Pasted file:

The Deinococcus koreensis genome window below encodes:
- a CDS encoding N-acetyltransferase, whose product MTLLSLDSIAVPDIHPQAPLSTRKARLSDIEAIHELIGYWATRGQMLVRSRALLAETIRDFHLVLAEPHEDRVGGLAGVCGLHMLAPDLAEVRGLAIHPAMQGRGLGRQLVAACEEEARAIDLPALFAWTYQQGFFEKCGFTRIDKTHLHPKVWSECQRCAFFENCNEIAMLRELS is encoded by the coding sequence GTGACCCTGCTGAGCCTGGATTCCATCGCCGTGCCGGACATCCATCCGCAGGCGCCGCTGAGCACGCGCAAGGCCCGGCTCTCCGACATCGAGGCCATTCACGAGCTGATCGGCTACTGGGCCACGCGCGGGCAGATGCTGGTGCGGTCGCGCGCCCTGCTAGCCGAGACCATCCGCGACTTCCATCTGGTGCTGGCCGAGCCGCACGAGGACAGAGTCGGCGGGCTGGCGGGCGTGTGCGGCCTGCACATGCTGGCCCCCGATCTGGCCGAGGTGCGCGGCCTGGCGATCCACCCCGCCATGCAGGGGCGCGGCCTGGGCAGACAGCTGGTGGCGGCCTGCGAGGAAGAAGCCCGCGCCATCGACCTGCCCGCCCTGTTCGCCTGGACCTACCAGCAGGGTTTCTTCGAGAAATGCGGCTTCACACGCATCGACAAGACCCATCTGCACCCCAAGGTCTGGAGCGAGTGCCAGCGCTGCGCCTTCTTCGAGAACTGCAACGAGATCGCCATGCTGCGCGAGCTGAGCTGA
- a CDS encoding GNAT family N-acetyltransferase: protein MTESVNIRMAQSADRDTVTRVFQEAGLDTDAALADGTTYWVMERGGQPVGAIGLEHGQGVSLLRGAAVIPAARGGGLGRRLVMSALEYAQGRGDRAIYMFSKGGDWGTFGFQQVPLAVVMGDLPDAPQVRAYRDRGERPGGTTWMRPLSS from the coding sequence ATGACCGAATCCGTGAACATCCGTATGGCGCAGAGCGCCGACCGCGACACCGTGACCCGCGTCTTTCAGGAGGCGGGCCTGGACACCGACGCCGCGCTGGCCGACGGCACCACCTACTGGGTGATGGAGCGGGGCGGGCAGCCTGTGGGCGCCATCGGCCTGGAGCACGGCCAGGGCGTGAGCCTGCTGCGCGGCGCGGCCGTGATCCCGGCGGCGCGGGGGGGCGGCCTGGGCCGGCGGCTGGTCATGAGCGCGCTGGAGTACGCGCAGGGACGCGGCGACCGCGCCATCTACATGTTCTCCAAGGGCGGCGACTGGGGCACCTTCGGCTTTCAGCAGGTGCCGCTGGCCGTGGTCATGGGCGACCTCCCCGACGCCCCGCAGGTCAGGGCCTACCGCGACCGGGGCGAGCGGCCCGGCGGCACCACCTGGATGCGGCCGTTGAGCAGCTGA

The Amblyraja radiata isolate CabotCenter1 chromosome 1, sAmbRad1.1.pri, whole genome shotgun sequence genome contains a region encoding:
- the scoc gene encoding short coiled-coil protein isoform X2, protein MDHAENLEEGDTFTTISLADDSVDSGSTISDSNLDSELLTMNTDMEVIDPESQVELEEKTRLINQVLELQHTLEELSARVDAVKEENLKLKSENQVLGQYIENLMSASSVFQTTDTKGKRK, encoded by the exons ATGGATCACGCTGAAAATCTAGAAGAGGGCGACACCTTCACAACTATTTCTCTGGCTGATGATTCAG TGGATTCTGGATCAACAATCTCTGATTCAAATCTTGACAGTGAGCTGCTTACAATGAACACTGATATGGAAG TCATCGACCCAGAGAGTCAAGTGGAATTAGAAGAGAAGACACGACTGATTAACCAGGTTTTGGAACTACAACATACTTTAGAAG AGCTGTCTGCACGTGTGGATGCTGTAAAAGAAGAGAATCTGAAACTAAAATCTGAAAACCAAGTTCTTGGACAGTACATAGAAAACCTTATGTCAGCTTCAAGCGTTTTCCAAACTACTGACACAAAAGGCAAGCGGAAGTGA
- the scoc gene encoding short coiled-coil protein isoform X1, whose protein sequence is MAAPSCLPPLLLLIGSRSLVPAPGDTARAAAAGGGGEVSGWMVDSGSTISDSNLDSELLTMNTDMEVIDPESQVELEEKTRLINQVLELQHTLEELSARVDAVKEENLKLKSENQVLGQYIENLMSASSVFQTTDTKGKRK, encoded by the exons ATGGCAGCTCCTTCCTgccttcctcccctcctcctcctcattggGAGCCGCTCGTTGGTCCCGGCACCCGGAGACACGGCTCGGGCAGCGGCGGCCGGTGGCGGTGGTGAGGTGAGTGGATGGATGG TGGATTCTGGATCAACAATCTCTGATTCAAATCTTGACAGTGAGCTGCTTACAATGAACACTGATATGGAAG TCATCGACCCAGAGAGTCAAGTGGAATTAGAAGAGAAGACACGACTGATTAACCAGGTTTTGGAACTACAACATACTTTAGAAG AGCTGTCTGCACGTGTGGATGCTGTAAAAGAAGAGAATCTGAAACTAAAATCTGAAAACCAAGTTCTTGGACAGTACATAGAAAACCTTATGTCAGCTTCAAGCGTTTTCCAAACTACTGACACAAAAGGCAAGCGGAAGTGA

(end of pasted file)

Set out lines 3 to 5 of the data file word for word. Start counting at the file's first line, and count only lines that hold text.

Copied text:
- a CDS encoding GNAT family N-acetyltransferase: protein MTESVNIRMAQSADRDTVTRVFQEAGLDTDAALADGTTYWVMERGGQPVGAIGLEHGQGVSLLRGAAVIPAARGGGLGRRLVMSALEYAQGRGDRAIYMFSKGGDWGTFGFQQVPLAVVMGDLPDAPQVRAYRDRGERPGGTTWMRPLSS from the coding sequence ATGACCGAATCCGTGAACATCCGTATGGCGCAGAGCGCCGACCGCGACACCGTGACCCGCGTCTTTCAGGAGGCGGGCCTGGACACCGACGCCGCGCTGGCCGACGGCACCACCTACTGGGTGATGGAGCGGGGCGGGCAGCCTGTGGGCGCCATCGGCCTGGAGCACGGCCAGGGCGTGAGCCTGCTGCGCGGCGCGGCCGTGATCCCGGCGGCGCGGGGGGGCGGCCTGGGCCGGCGGCTGGTCATGAGCGCGCTGGAGTACGCGCAGGGACGCGGCGACCGCGCCATCTACATGTTCTCCAAGGGCGGCGACTGGGGCACCTTCGGCTTTCAGCAGGTGCCGCTGGCCGTGGTCATGGGCGACCTCCCCGACGCCCCGCAGGTCAGGGCCTACCGCGACCGGGGCGAGCGGCCCGGCGGCACCACCTGGATGCGGCCGTTGAGCAGCTGA

The Amblyraja radiata isolate CabotCenter1 chromosome 1, sAmbRad1.1.pri, whole genome shotgun sequence genome contains a region encoding:
- the scoc gene encoding short coiled-coil protein isoform X2, protein MDHAENLEEGDTFTTISLADDSVDSGSTISDSNLDSELLTMNTDMEVIDPESQVELEEKTRLINQVLELQHTLEELSARVDAVKEENLKLKSENQVLGQYIENLMSASSVFQTTDTKGKRK, encoded by the exons ATGGATCACGCTGAAAATCTAGAAGAGGGCGACACCTTCACAACTATTTCTCTGGCTGATGATTCAG TGGATTCTGGATCAACAATCTCTGATTCAAATCTTGACAGTGAGCTGCTTACAATGAACACTGATATGGAAG TCATCGACCCAGAGAGTCAAGTGGAATTAGAAGAGAAGACACGACTGATTAACCAGGTTTTGGAACTACAACATACTTTAGAAG AGCTGTCTGCACGTGTGGATGCTGTAAAAGAAGAGAATCTGAAACTAAAATCTGAAAACCAAGTTCTTGGACAGTACATAGAAAACCTTATGTCAGCTTCAAGCGTTTTCCAAACTACTGACACAAAAGGCAAGCGGAAGTGA